An avoidance approach demonstrates a low commitment to both goals and relationships. This is the most common method of dealing with conflict, especially by people who view conflict negatively.
Types of avoidance include:
- Physical and/or mental withdrawal
- Blaming or minimizing
- Denial that a problem exists or changing the subject
- Postponement to a more appropriate time
- Use of emotions (tears, anger, etc.)
What may result from avoidance:
- The dispute is not resolved, or may build up and eventually explode
- Frustration over the dispute may lead to complaining, discontentment, or talking back
- Stress spreads to other parties (e.g., coworkers, family)
When might avoidance be an appropriate approach to conflict in a hospital or clinic setting?
In a hospital or clinical setting, there may be times when it is appropriate to avoid conflict. For example, on a particularly busy day in the emergency room, when a patient in life-threatening condition has just been received, the attending doctor may bark directions at the assisting nurses to get equipment. The nurses may feel offended by the doctor’s actions; however, it may be appropriate for the nurses to avoid the conflict at that moment given the emergency situation. The nurse, if he or she felt it was inappropriate behavior by the doctor, could then deal with the conflict after the patient has been stabilized.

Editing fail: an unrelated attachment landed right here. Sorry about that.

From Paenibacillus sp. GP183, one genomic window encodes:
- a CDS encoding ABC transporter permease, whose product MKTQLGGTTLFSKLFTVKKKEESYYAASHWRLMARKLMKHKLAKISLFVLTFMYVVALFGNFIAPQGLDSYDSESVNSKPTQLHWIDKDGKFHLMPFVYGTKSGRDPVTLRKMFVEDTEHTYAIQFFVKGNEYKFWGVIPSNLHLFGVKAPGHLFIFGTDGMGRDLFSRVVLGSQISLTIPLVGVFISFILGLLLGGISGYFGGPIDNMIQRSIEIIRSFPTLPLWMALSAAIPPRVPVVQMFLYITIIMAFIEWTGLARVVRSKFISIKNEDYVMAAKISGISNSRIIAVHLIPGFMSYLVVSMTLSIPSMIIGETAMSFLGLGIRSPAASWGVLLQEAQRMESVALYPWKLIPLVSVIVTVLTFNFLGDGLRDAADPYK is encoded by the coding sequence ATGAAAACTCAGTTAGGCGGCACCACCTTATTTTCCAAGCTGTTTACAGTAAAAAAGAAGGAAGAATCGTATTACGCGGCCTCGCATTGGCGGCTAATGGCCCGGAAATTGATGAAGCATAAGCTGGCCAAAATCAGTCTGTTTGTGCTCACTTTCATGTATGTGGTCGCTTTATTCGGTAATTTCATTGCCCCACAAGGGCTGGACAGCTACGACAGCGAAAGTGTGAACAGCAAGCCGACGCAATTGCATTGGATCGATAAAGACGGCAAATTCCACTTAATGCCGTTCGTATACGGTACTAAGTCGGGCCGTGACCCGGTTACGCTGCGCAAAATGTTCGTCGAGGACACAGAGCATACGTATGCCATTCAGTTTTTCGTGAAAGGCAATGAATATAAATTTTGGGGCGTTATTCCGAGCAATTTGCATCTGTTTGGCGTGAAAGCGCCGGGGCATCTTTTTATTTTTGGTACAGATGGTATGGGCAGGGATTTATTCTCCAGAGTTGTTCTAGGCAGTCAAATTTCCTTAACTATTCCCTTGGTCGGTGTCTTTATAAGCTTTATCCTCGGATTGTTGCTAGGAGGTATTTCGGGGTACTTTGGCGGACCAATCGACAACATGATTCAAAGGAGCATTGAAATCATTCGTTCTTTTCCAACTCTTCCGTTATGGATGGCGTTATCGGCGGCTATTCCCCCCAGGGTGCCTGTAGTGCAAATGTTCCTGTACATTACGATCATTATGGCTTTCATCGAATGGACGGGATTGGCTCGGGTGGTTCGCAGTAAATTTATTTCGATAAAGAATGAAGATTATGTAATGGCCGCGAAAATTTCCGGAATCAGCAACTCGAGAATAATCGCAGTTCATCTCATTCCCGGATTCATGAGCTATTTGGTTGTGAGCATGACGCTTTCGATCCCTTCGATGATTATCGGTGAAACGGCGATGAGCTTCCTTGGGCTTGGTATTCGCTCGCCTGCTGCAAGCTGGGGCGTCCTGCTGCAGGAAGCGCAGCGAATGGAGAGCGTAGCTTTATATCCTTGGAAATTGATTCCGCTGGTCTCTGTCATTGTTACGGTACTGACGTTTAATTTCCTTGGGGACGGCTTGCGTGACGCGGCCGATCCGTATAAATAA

When might avoidance be an inappropriate approach to conflict in a hospital or clinic setting?
Avoiding the conflict may be inappropriate if that same doctor continues to bark directions at the nursing staff in non-emergency situations, such as during debrief of a surgery, or when communicating non-emergency instructions. When the nurses and doctor have to continue a working relationship, avoiding the continuing conflict will no longer be appropriate.
A competing approach to conflict demonstrates a high commitment to goals and a low commitment to relationships. Individuals who use the competing approach pursue their own goals at the other party’s expense. People taking this approach will use whatever power is necessary to win. It may display as defending a position, interest, or value that you believe to be correct. Competing approaches are often supported by structures (courts, legislatures, sales quotas, etc.) and can be initiated by the actions of one party. Competition may be appropriate or inappropriate (as defined by the expectations of the relationship).